Sicilian pistachio cookies are like macarons made with pistachio nuts instead of almonds. Utterly delightful.
The upside: this recipe is so easy I could remember it well enough to replicate, having seen it only once.
The downside: no idea WHERE I saw it so can’t reference the source. If you recognise the recipe and want to claim the ownership, authorship and patents pending, be my guest.
These biscuits are no doubt Sicilian; those southernmost Italians practically live on pistachios, almonds and chestnuts. Various Sicilian dolci use no other flour but ground nuts of one type or another.
I somehow don’t think they are all trying to be gluten free (gluten free pizza: just IMAGINE); it’s as incidental here as in arancini.
Sicily, home of the best pistachios
Sicilians are the proud producers of the tastiest, organically grown greenies.
They are nowhere near the largest exporter of the nuts but the ones farmed in the Sicilian province of Catania are DOP labelled and protected by the police during harvest time – it’s not a joke.
For us, living well north of Palermo, pistachios are expensive. Therefore I don’t imagine you or I should be making these cookies every week, but as an occasional treat they are outstanding.
How to make the Sicilian cookies
This is an Italian take on macaron biscuits, with pistachios replacing almonds.
The principle is the same if you’re familiar with macarons. Equal amounts of pistachios and sugar are blitzed together, then worked into a paste with egg white and lemon juice.
The small addition of plain flour is there to stop the biscuits from spreading too much during baking but if you want to keep them gluten free, replace it with an appropriate mix.
So far, so pretty: they are fun to make, a bit like rolling balls of pesto, and they look adorable raw.
They should be coated in icing sugar before baking and, optionally, decorated with a whole pistachio kernel pressed into the middle of each one.
Baking the Sicilian macarons
They don’t look quite as pretty when baked. They spread quite obscenely, the decorative pistachio atop each cookie turns ugly brown colour, and the icing sugar coating tends to evaporate somewhat.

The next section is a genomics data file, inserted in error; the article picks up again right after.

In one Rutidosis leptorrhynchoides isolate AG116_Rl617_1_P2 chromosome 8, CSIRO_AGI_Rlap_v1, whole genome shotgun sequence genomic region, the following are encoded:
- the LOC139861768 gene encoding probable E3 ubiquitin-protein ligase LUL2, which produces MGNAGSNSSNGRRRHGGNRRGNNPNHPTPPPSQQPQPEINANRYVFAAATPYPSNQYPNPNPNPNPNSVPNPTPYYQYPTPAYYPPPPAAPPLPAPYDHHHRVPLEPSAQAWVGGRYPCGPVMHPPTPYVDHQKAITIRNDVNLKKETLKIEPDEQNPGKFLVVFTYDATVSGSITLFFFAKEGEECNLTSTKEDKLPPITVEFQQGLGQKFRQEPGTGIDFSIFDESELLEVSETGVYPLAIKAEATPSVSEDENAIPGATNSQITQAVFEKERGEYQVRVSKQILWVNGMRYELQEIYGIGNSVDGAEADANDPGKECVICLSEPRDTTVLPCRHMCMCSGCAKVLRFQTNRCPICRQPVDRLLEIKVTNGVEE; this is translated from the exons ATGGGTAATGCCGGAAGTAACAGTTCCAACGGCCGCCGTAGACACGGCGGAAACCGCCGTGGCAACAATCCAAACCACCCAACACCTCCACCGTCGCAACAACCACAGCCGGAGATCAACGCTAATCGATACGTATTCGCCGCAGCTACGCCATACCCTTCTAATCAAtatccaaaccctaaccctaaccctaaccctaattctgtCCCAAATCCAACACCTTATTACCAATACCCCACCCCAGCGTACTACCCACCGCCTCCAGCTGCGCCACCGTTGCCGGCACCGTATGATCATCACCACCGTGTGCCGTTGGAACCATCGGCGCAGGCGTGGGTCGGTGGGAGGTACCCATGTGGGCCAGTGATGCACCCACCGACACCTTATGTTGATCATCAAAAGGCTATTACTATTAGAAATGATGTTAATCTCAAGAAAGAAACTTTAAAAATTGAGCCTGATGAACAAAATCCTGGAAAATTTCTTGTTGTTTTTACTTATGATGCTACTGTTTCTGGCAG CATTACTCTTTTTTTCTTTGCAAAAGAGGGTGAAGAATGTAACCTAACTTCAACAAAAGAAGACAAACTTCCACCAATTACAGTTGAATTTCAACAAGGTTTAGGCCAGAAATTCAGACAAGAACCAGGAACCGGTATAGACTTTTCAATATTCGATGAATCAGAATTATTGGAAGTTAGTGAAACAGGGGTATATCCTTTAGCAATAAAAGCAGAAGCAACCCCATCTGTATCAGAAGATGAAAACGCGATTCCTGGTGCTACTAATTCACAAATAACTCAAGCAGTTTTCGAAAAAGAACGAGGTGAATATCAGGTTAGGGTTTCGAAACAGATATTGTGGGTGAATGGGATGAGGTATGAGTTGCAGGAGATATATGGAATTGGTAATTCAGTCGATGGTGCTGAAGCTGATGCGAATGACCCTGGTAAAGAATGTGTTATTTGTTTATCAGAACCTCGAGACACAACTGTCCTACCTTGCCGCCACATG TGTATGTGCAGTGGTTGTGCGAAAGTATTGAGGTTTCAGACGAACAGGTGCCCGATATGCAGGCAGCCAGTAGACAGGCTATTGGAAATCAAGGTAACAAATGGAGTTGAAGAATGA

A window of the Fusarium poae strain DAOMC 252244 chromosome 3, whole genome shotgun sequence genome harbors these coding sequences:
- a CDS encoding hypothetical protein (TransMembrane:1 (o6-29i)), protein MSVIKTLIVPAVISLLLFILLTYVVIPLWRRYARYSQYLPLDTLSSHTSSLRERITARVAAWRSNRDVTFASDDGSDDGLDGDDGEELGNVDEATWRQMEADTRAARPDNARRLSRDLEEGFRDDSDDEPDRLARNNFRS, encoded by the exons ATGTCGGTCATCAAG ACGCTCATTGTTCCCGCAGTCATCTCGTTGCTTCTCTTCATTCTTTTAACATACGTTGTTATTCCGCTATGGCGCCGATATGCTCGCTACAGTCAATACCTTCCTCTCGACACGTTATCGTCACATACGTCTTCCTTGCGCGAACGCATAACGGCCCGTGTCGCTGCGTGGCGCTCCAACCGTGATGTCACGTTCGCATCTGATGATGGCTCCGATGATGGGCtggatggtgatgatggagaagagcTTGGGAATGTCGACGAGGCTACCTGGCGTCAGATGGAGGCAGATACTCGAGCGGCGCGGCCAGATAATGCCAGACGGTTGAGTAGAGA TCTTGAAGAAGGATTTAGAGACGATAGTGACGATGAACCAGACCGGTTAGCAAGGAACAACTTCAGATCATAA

I won’t blame you if you feel disappointed when pulling a tray of the cookies out of the oven after about ten minutes of baking.
Don’t lose heart though, because looks don’t matter – taste does, it’s proven again.
They are about the second best thing you can do with egg whites, nuts and sugar. They rank high up, close to madeleines, financières, said macarons, tuiles and croquants.
Just make sure you let them cool down completely before as much as touching them, or else they might disintegrate. They’ll set as they cool, and then can be transferred to an airtight jar.
More pistachio recipes
Cherry and pistachio tart inspired by Ottolenghi’s recipe. The base is shortcrust, the filling is pistachio frangipane made with pistachio paste which saves the bother of grinding pistachios – and the outcome is pure baking ecstasy.
Pistachio lemon shortbread bars. NY Times recipe for nutty shortcrust base and tangy lemon curd topping filled with more pistachios.
Lime yoghurt pistachio cake with lime and rosewater syrup drizzled all over it: I swear there isn't a better cake made with yoghurt. Or lime. Or pistachios.
More Italian biscuit recipes
Gingerbread biscotti spiced with Christmas flavour, crunchy and dunkable, with mixed nuts and cinnamon sugar coating. Honey and spice and a festive spirit twice cooked!
Italian ricotta cookies, soft and tender lemon biscuits made with ricotta cheese and butter. These Italian lemon ricotta biscuits, or biscotti alla ricotta, are just like Nonna’s.
Ricciarelli, almond shaped and almond flavoured biscuits from Siena, traditionally made and gifted for Christmas. An authentic recipe for these delightful marzipan sweets.